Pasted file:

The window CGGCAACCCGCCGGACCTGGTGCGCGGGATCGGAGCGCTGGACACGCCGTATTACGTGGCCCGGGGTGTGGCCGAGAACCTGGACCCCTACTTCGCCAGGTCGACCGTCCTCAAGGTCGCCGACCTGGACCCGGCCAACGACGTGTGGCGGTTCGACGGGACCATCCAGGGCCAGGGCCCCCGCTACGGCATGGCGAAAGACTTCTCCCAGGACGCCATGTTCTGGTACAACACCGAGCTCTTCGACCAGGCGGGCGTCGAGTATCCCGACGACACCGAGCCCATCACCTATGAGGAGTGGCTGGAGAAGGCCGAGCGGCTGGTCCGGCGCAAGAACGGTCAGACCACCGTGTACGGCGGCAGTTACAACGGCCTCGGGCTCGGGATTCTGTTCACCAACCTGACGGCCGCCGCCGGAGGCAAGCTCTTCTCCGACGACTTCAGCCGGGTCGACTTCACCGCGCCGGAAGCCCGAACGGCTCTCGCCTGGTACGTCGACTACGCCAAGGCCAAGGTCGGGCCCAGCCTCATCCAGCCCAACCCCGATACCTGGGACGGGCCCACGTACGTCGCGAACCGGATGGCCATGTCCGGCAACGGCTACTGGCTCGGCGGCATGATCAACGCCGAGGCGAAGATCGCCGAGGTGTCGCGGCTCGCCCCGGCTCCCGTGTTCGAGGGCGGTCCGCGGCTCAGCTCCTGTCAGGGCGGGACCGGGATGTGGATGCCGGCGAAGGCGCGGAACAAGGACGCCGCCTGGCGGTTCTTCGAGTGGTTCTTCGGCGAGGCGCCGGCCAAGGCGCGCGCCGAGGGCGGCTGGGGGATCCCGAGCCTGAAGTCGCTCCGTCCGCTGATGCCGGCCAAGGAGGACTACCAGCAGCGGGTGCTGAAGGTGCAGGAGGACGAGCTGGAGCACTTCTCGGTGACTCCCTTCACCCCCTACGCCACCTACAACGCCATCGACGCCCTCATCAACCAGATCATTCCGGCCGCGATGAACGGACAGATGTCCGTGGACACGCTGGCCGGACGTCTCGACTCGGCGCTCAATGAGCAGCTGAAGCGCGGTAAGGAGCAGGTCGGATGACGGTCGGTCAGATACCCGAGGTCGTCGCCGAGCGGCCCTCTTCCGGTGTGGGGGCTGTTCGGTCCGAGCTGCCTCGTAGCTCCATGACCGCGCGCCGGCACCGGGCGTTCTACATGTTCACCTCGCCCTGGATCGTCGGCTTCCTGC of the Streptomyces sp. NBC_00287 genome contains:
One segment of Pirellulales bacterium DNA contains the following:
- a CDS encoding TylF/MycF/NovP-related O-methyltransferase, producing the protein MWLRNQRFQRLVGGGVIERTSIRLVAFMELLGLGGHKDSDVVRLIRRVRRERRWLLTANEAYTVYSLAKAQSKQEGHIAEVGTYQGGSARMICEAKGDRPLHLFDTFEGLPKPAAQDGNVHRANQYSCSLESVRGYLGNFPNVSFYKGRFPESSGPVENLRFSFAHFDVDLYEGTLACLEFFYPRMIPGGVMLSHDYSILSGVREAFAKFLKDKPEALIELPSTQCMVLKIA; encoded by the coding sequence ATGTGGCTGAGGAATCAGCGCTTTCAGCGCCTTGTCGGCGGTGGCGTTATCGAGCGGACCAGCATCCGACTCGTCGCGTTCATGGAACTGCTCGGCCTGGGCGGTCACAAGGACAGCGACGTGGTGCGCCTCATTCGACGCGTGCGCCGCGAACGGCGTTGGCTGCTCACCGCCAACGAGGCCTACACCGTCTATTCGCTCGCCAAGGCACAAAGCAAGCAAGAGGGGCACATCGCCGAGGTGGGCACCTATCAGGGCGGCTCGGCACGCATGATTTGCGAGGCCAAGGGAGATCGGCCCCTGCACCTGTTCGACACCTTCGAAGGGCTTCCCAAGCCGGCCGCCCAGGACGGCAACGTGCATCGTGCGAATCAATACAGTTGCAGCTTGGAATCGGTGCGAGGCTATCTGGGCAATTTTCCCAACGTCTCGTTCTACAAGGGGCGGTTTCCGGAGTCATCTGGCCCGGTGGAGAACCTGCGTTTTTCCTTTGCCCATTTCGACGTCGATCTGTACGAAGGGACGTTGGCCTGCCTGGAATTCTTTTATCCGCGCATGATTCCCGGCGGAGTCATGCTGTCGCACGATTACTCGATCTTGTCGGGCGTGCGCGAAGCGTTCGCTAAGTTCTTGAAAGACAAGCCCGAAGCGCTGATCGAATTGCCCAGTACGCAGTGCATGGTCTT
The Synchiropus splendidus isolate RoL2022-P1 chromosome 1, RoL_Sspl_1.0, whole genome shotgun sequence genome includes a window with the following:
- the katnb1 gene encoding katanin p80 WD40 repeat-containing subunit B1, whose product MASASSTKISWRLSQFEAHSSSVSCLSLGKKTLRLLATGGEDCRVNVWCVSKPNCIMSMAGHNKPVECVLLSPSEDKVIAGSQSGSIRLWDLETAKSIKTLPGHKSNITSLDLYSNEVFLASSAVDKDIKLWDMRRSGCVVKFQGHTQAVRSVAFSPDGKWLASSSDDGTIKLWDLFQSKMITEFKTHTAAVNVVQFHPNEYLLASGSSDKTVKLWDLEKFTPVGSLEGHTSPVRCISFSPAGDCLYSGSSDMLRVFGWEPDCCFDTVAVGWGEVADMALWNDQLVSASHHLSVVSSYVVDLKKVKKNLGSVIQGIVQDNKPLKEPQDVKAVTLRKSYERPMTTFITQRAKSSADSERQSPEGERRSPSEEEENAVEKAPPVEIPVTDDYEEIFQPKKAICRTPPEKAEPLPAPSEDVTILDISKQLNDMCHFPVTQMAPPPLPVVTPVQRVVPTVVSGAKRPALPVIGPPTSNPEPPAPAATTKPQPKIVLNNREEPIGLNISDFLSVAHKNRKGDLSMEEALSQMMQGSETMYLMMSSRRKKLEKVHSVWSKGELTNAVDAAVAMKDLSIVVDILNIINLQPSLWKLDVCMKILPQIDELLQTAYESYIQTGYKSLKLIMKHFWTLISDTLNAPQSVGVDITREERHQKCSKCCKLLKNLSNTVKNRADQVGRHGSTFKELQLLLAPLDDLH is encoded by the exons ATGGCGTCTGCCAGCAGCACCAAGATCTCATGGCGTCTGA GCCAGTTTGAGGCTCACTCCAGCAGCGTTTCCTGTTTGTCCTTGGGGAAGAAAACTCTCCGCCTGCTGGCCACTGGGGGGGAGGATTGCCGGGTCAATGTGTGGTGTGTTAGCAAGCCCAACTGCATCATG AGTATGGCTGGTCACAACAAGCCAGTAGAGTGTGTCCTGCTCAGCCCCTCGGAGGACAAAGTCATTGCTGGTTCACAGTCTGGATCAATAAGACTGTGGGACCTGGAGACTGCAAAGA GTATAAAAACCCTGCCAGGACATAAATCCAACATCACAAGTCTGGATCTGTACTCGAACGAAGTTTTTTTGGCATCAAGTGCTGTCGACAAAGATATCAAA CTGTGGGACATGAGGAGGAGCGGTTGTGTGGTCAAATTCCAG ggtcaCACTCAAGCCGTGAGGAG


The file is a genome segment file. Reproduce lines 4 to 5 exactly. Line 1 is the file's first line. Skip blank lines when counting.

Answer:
The Synchiropus splendidus isolate RoL2022-P1 chromosome 1, RoL_Sspl_1.0, whole genome shotgun sequence genome includes a window with the following:
- the katnb1 gene encoding katanin p80 WD40 repeat-containing subunit B1, whose product MASASSTKISWRLSQFEAHSSSVSCLSLGKKTLRLLATGGEDCRVNVWCVSKPNCIMSMAGHNKPVECVLLSPSEDKVIAGSQSGSIRLWDLETAKSIKTLPGHKSNITSLDLYSNEVFLASSAVDKDIKLWDMRRSGCVVKFQGHTQAVRSVAFSPDGKWLASSSDDGTIKLWDLFQSKMITEFKTHTAAVNVVQFHPNEYLLASGSSDKTVKLWDLEKFTPVGSLEGHTSPVRCISFSPAGDCLYSGSSDMLRVFGWEPDCCFDTVAVGWGEVADMALWNDQLVSASHHLSVVSSYVVDLKKVKKNLGSVIQGIVQDNKPLKEPQDVKAVTLRKSYERPMTTFITQRAKSSADSERQSPEGERRSPSEEEENAVEKAPPVEIPVTDDYEEIFQPKKAICRTPPEKAEPLPAPSEDVTILDISKQLNDMCHFPVTQMAPPPLPVVTPVQRVVPTVVSGAKRPALPVIGPPTSNPEPPAPAATTKPQPKIVLNNREEPIGLNISDFLSVAHKNRKGDLSMEEALSQMMQGSETMYLMMSSRRKKLEKVHSVWSKGELTNAVDAAVAMKDLSIVVDILNIINLQPSLWKLDVCMKILPQIDELLQTAYESYIQTGYKSLKLIMKHFWTLISDTLNAPQSVGVDITREERHQKCSKCCKLLKNLSNTVKNRADQVGRHGSTFKELQLLLAPLDDLH is encoded by the exons ATGGCGTCTGCCAGCAGCACCAAGATCTCATGGCGTCTGA GCCAGTTTGAGGCTCACTCCAGCAGCGTTTCCTGTTTGTCCTTGGGGAAGAAAACTCTCCGCCTGCTGGCCACTGGGGGGGAGGATTGCCGGGTCAATGTGTGGTGTGTTAGCAAGCCCAACTGCATCATG AGTATGGCTGGTCACAACAAGCCAGTAGAGTGTGTCCTGCTCAGCCCCTCGGAGGACAAAGTCATTGCTGGTTCACAGTCTGGATCAATAAGACTGTGGGACCTGGAGACTGCAAAGA GTATAAAAACCCTGCCAGGACATAAATCCAACATCACAAGTCTGGATCTGTACTCGAACGAAGTTTTTTTGGCATCAAGTGCTGTCGACAAAGATATCAAA CTGTGGGACATGAGGAGGAGCGGTTGTGTGGTCAAATTCCAG ggtcaCACTCAAGCCGTGAGGAG